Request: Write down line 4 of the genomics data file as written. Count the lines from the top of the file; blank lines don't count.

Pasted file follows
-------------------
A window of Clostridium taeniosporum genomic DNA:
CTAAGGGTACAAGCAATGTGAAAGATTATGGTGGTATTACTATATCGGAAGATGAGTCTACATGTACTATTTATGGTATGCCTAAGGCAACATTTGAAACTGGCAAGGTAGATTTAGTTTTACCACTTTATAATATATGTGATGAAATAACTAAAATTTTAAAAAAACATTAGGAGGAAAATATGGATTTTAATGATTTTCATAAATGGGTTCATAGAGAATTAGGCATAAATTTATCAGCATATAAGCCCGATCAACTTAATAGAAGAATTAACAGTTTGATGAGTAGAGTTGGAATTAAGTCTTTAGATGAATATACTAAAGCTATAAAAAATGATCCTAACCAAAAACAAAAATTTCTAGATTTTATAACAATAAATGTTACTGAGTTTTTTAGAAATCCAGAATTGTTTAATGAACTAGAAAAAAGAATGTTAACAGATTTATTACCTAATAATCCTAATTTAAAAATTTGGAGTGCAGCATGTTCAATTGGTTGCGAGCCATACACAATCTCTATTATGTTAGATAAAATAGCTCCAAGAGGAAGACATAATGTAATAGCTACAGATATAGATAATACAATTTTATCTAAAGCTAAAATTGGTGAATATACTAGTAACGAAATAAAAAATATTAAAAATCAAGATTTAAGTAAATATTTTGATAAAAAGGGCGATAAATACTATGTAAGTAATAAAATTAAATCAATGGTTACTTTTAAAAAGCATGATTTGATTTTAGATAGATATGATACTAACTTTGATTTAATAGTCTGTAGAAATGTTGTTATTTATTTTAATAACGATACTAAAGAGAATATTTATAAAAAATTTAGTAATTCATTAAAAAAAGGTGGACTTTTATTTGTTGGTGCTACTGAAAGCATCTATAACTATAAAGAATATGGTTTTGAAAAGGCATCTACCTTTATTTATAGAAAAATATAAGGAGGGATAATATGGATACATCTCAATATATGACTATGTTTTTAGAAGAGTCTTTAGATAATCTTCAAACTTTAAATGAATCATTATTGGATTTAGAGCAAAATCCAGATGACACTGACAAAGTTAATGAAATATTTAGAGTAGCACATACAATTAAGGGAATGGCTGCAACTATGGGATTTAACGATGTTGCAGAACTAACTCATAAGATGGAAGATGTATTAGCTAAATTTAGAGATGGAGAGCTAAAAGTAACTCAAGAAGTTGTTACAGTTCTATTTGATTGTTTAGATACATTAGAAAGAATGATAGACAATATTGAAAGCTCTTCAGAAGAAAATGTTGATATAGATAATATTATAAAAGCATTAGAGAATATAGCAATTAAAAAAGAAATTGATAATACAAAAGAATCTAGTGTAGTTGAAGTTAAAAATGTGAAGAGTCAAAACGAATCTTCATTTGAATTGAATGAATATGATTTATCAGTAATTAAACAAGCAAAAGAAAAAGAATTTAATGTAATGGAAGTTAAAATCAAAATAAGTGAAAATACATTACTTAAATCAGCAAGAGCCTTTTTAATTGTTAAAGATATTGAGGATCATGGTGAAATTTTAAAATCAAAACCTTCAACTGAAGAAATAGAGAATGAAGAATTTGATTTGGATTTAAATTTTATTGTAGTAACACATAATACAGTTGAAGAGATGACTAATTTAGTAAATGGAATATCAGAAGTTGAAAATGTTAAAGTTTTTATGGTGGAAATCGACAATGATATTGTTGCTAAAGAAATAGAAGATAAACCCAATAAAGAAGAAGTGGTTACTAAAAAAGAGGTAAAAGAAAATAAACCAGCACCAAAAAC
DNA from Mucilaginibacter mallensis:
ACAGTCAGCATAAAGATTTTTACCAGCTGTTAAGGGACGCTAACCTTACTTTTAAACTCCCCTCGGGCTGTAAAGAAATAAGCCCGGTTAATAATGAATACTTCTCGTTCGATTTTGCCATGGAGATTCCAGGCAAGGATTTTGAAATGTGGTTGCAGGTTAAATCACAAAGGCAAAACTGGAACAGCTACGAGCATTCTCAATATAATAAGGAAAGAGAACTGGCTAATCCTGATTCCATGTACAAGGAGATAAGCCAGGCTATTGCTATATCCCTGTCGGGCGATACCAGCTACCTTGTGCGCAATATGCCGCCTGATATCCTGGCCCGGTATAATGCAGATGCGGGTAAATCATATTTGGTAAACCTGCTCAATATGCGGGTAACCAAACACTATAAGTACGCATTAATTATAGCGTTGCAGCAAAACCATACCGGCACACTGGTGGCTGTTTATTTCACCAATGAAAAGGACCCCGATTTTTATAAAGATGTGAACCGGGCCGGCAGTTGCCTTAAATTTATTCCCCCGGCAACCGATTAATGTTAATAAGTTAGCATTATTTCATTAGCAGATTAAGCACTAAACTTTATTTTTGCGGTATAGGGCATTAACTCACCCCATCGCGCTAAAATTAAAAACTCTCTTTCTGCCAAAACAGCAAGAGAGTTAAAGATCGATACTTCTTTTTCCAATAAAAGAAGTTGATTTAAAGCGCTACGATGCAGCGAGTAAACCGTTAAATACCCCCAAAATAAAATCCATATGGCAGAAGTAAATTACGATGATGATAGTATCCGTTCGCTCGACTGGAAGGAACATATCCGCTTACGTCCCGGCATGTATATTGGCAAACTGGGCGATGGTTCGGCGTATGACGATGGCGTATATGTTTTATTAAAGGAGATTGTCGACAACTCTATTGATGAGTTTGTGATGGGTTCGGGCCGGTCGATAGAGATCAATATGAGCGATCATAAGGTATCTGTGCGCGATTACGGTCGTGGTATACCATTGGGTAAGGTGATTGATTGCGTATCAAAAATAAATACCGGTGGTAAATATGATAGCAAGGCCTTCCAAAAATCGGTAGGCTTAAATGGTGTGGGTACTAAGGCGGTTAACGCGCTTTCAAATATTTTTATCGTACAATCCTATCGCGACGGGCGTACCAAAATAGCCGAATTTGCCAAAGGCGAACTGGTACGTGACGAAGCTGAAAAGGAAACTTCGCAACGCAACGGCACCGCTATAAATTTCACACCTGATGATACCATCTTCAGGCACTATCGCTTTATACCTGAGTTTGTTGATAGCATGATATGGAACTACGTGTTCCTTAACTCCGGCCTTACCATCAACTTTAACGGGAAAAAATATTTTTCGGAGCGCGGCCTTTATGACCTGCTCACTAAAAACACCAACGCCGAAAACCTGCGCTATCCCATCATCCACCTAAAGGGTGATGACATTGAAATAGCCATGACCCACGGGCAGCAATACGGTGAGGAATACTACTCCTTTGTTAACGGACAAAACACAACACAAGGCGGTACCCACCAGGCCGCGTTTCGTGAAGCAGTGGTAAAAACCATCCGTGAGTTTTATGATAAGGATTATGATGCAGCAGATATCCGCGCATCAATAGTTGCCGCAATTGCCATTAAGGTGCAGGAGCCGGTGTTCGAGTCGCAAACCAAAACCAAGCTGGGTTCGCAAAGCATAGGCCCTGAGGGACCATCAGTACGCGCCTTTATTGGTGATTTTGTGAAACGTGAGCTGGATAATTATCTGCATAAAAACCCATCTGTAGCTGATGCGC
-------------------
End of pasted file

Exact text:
ACAGTCAGCATAAAGATTTTTACCAGCTGTTAAGGGACGCTAACCTTACTTTTAAACTCCCCTCGGGCTGTAAAGAAATAAGCCCGGTTAATAATGAATACTTCTCGTTCGATTTTGCCATGGAGATTCCAGGCAAGGATTTTGAAATGTGGTTGCAGGTTAAATCACAAAGGCAAAACTGGAACAGCTACGAGCATTCTCAATATAATAAGGAAAGAGAACTGGCTAATCCTGATTCCATGTACAAGGAGATAAGCCAGGCTATTGCTATATCCCTGTCGGGCGATACCAGCTACCTTGTGCGCAATATGCCGCCTGATATCCTGGCCCGGTATAATGCAGATGCGGGTAAATCATATTTGGTAAACCTGCTCAATATGCGGGTAACCAAACACTATAAGTACGCATTAATTATAGCGTTGCAGCAAAACCATACCGGCACACTGGTGGCTGTTTATTTCACCAATGAAAAGGACCCCGATTTTTATAAAGATGTGAACCGGGCCGGCAGTTGCCTTAAATTTATTCCCCCGGCAACCGATTAATGTTAATAAGTTAGCATTATTTCATTAGCAGATTAAGCACTAAACTTTATTTTTGCGGTATAGGGCATTAACTCACCCCATCGCGCTAAAATTAAAAACTCTCTTTCTGCCAAAACAGCAAGAGAGTTAAAGATCGATACTTCTTTTTCCAATAAAAGAAGTTGATTTAAAGCGCTACGATGCAGCGAGTAAACCGTTAAATACCCCCAAAATAAAATCCATATGGCAGAAGTAAATTACGATGATGATAGTATCCGTTCGCTCGACTGGAAGGAACATATCCGCTTACGTCCCGGCATGTATATTGGCAAACTGGGCGATGGTTCGGCGTATGACGATGGCGTATATGTTTTATTAAAGGAGATTGTCGACAACTCTATTGATGAGTTTGTGATGGGTTCGGGCCGGTCGATAGAGATCAATATGAGCGATCATAAGGTATCTGTGCGCGATTACGGTCGTGGTATACCATTGGGTAAGGTGATTGATTGCGTATCAAAAATAAATACCGGTGGTAAATATGATAGCAAGGCCTTCCAAAAATCGGTAGGCTTAAATGGTGTGGGTACTAAGGCGGTTAACGCGCTTTCAAATATTTTTATCGTACAATCCTATCGCGACGGGCGTACCAAAATAGCCGAATTTGCCAAAGGCGAACTGGTACGTGACGAAGCTGAAAAGGAAACTTCGCAACGCAACGGCACCGCTATAAATTTCACACCTGATGATACCATCTTCAGGCACTATCGCTTTATACCTGAGTTTGTTGATAGCATGATATGGAACTACGTGTTCCTTAACTCCGGCCTTACCATCAACTTTAACGGGAAAAAATATTTTTCGGAGCGCGGCCTTTATGACCTGCTCACTAAAAACACCAACGCCGAAAACCTGCGCTATCCCATCATCCACCTAAAGGGTGATGACATTGAAATAGCCATGACCCACGGGCAGCAATACGGTGAGGAATACTACTCCTTTGTTAACGGACAAAACACAACACAAGGCGGTACCCACCAGGCCGCGTTTCGTGAAGCAGTGGTAAAAACCATCCGTGAGTTTTATGATAAGGATTATGATGCAGCAGATATCCGCGCATCAATAGTTGCCGCAATTGCCATTAAGGTGCAGGAGCCGGTGTTCGAGTCGCAAACCAAAACCAAGCTGGGTTCGCAAAGCATAGGCCCTGAGGGACCATCAGTACGCGCCTTTATTGGTGATTTTGTGAAACGTGAGCTGGATAATTATCTGCATAAAAACCCATCTGTAGCTGATGCGC